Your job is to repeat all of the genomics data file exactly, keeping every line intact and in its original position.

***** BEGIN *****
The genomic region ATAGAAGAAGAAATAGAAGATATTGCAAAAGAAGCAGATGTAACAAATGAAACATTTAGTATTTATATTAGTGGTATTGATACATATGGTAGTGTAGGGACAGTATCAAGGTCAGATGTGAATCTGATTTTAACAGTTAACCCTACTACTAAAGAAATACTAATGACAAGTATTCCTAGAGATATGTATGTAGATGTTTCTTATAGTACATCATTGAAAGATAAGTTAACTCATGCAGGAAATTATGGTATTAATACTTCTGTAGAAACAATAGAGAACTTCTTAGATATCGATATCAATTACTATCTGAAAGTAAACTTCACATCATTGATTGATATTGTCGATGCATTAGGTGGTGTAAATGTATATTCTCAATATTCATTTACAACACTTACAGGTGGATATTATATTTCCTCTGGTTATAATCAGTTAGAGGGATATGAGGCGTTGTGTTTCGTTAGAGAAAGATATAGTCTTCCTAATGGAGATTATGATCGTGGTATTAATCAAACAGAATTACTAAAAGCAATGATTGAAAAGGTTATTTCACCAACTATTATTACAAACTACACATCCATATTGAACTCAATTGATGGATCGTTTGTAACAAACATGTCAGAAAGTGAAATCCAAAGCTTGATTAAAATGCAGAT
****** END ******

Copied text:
The genomic region ATAGAAGAAGAAATAGAAGATATTGCAAAAGAAGCAGATGTAACAAATGAAACATTTAGTATTTATATTAGTGGTATTGATACATATGGTAGTGTAGGGACAGTATCAAGGTCAGATGTGAATCTGATTTTAACAGTTAACCCTACTACTAAAGAAATACTAATGACAAGTATTCCTAGAGATATGTATGTAGATGTTTCTTATAGTACATCATTGAAAGATAAGTTAACTCATGCAGGAAATTATGGTATTAATACTTCTGTAGAAACAATAGAGAACTTCTTAGATATCGATATCAATTACTATCTGAAAGTAAACTTCACATCATTGATTGATATTGTCGATGCATTAGGTGGTGTAAATGTATATTCTCAATATTCATTTACAACACTTACAGGTGGATATTATATTTCCTCTGGTTATAATCAGTTAGAGGGATATGAGGCGTTGTGTTTCGTTAGAGAAAGATATAGTCTTCCTAATGGAGATTATGATCGTGGTATTAATCAAACAGAATTACTAAAAGCAATGATTGAAAAGGTTATTTCACCAACTATTATTACAAACTACACATCCATATTGAACTCAATTGATGGATCGTTTGTAACAAACATGTCAGAAAGTGAAATCCAAAGCTTGATTAAAATGCAGAT